UPDATE: I was overly alarmed. A ban on testing was briefly imposed but was rescinded after appropriate outrage (imagine trying that stunt after Sandy). As regs now stand, you can test your generator on weekdays (only) between 9-am – 5pm, which seems like a reasonable compromise between neighbors’ desire for peace and quiet and homeowners’ desire for a working generator. Of course, when everyone has a generator, no one will hear their neighbor’s noise.
Just make sure it’s not the usual, tax increases now, spending cuts
never – uh, we mean later. Uh huh. Here are some suggested fat cat targets:
[L]et’s hope the Speaker and the rest of the Republican negotiators are smart enough to propose revenue increases that will hurt liberals the most. Start by taxing the ever-loving crap out of Hollywood. I’ve suggested this before, and the esteemed Instapundit, Glenn Reynolds, was on the same wavelength last August when he suggested bringing back the 20 percent excise tax on motion picture gross revenue from the 1950s.
“The movie excise tax was imposed in response to the high deficits after World War Two,” Reynolds recalled. ”Deficits are high again, and there’s already historical precedent. Of course, to keep up with technology, the tax should now apply to DVDs, downloadable movies, pay-per-view and the like. But in these financially perilous times, why should movie stars and studio moguls, with their yachts, swimming pools and private jets, not at least shoulder the burden they carried back in Harry Truman’s day – when, to be honest, movies were better anyway.”
As Reynolds noted, one side effect of such proposals is that it causes far-Left Hollywood types to suddenly begin babbling about the depressing effects of high tax rates upon economic growth, as though they had been suddenly possessed by the ghost of Milton Friedman. That’s fun even if the tax proposals end up getting defeated. Especially now that we have YouTube to disseminate and immortalize their panicked bursts of “trickle-down economic” wisdom.
Reynolds had other suggestions for revenue proposals – many of them involving the elimination of deductions, which seems to be the spirit in Washington at the moment – that would hurt blue state political machines and liberal institutions the most. Capping the mortgage interest deduction at $250,000, for example, would hurt those rich blue enclaves with high property values – 8 of the 10 richest counties in America voted for Barack Obama in 2012. Taxing trust funds and hoards of foundation money would hurt the Left, as outside of Hollywood, rich liberals are more likely to be sitting on piles of inherited assets, while conservative millionaires tend to be actively generating and re-investing income. Ending the federal tax deductions for state and local taxes – an idea prominently advocated by Newt Gingrich during the Republican primary – would end the practice of federal taxpayers subsidizing the government greed of those big-spending blue states. It’s actually a form of inter-state redistribution as it stands, so let’s do away with it.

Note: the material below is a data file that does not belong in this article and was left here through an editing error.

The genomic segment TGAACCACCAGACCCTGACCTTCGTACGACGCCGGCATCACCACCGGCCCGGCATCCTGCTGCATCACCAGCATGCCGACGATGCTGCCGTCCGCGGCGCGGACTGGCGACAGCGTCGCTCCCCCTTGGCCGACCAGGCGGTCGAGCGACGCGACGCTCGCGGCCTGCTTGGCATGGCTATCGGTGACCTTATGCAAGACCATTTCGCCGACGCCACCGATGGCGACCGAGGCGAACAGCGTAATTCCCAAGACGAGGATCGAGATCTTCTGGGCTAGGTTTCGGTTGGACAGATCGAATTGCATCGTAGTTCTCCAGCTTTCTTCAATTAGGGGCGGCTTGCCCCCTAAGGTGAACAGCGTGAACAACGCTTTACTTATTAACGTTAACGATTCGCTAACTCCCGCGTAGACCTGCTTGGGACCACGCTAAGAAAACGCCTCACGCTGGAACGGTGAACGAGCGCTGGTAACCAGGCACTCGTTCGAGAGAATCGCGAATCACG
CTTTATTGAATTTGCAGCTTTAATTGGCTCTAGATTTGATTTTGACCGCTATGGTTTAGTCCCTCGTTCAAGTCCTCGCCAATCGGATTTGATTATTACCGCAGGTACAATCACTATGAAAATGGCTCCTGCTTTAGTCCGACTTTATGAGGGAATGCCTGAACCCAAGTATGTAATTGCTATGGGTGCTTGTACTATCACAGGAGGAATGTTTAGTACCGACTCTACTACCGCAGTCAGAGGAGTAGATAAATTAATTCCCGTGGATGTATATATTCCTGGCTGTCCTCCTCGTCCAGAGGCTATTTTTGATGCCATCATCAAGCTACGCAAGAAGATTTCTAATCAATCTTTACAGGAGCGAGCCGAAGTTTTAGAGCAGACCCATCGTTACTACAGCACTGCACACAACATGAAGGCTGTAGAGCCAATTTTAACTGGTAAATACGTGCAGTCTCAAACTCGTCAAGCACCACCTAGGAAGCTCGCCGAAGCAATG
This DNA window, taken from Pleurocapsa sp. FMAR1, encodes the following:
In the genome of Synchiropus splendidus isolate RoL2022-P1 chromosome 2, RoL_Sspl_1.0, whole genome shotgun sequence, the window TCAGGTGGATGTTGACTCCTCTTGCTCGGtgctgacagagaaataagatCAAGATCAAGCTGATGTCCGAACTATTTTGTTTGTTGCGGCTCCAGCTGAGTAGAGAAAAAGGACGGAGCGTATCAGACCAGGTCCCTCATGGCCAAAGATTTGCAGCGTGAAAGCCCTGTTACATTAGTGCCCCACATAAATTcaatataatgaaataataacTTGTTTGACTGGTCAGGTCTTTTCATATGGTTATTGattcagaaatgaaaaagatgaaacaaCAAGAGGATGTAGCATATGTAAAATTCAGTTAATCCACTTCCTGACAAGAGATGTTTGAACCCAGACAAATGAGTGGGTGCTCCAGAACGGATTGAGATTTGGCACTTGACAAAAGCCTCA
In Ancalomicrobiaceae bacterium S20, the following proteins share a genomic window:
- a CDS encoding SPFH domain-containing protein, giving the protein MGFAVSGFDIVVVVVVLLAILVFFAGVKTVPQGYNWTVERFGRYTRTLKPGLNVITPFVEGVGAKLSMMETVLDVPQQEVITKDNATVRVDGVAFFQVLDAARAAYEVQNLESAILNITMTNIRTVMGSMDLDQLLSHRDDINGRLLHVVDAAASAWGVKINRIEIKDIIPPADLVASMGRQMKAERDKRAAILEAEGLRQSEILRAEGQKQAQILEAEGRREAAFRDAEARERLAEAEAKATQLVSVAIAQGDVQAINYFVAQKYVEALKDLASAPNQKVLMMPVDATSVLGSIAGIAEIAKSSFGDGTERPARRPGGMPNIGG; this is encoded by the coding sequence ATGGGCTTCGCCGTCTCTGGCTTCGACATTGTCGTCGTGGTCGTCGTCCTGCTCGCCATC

The point is that anyone can tear pages out of Barack Obama’s beloved Alinsky playbook. He can be forced to live up to his own standards. His ideology can be bent into shapes that will enrage his loyal constituents. The President says he wants a “balanced approach?” Let’s jump on the see-saw with gusto, and give him one hell of a ride.
I’d also add a special surcharge – 150% sounds about right – on jet fuel used in private jets when carrying their owners to global warming conferences around the world. We could probably erase our entire deficit right there.
LIPA executive tells customers without power to go on the Internet to download repair forms. His suggestion was not well received.
A Long Island Power Authority official told a crowd of 300 Rockaway residents that they would need to hire a licensed city electrician to inspect their homes before LIPA could restore power, and suggested the homeowners print out inspection forms — from the Internet.
But the idiocy was just starting – how’s this for corporate (and Nanny, “Big Gulp” Bloomberg) rule making?
[H] omeowner Jim Silvestri, asked whether he could use a Nassau County-certified electrician and was told no.
“There’s not enough licensed electricians in the City of New York to take care of this,” Silvestri whined. Just another ungrateful homeowner refusing to see the imperative for keeping everyone safe.